6) Does the prophet deliver only positive messages?
If the prophet never issues a call for repentance, he is to be suspect.
"Thus says the Lord of hosts, 'Do not listen to the words
of the prophets who are prophesying to you. They are leading you into futility;
they speak a vision of their own imagination, not from the mouth of the Lord.
They keep saying to those who despise Me, 'The Lord has said, 'You will have
peace...'' They say, 'Calamity will not come upon you.'" (Jeremiah
7) Does the prophet appear to be greedy for monetary
If the prophet operates in a manner that makes it appear that his greatest
interest is money, he is to be avoided.
"From the least even to the greatest, everyone is greedy
for gain; from the prophet even to the priest, everyone practices deceit. And
they heal the brokenness of the daughter of My people superficially, saying,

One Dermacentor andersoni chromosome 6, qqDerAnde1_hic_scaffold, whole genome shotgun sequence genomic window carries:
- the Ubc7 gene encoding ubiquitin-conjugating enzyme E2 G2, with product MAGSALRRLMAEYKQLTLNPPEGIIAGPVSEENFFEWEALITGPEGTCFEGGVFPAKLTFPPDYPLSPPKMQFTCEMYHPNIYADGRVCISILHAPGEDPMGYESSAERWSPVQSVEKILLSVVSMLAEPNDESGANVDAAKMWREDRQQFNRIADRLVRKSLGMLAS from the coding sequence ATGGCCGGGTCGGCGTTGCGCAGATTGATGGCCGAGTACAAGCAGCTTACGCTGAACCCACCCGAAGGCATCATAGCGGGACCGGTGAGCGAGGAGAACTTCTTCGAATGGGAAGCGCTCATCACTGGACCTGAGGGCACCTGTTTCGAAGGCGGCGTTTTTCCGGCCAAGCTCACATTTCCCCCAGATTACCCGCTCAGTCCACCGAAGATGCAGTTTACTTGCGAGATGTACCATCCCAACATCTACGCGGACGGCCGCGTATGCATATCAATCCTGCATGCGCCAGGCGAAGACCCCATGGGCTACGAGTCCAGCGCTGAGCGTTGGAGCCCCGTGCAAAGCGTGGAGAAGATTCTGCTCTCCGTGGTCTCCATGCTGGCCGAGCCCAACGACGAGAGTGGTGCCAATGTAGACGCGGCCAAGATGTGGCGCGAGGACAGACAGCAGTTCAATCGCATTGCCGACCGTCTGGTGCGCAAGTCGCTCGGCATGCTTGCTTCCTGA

"Peace, peace." But there is no peace." (Jeremiah
8) Does the prophet focus on the exaltation of Jesus?
If a prophet tries to bring attention to himself or focuses on the Antichrist or
the sensational, he is to be questioned.
"The testimony of Jesus is the spirit of prophecy."
Over and over, the Word of God commands us to test all
messages lest we be deceived and led astray. Paul urged the people of Berea to
test everything he taught them, and they did so by "examining the Scriptures
daily" to see whether what he was teaching was scriptural (Acts
17:10-11). Paul was an apostle! How much more so should we test everything
we hear taught by the standard of the Word of God.
The tragedy is that most professing Christians today are
incapable of testing anything because they are biblically ignorant. There is a
famine of the Word in most churches today (Amos
8:11) as people are fed a diet of pop psychology and positive thinking.
What about you? Are you in the Word on a daily basis? Are you
capable of testing doctrine by Scripture? If not, then you are a sitting duck
for deception. "Examine everything carefully; hold fast to that which is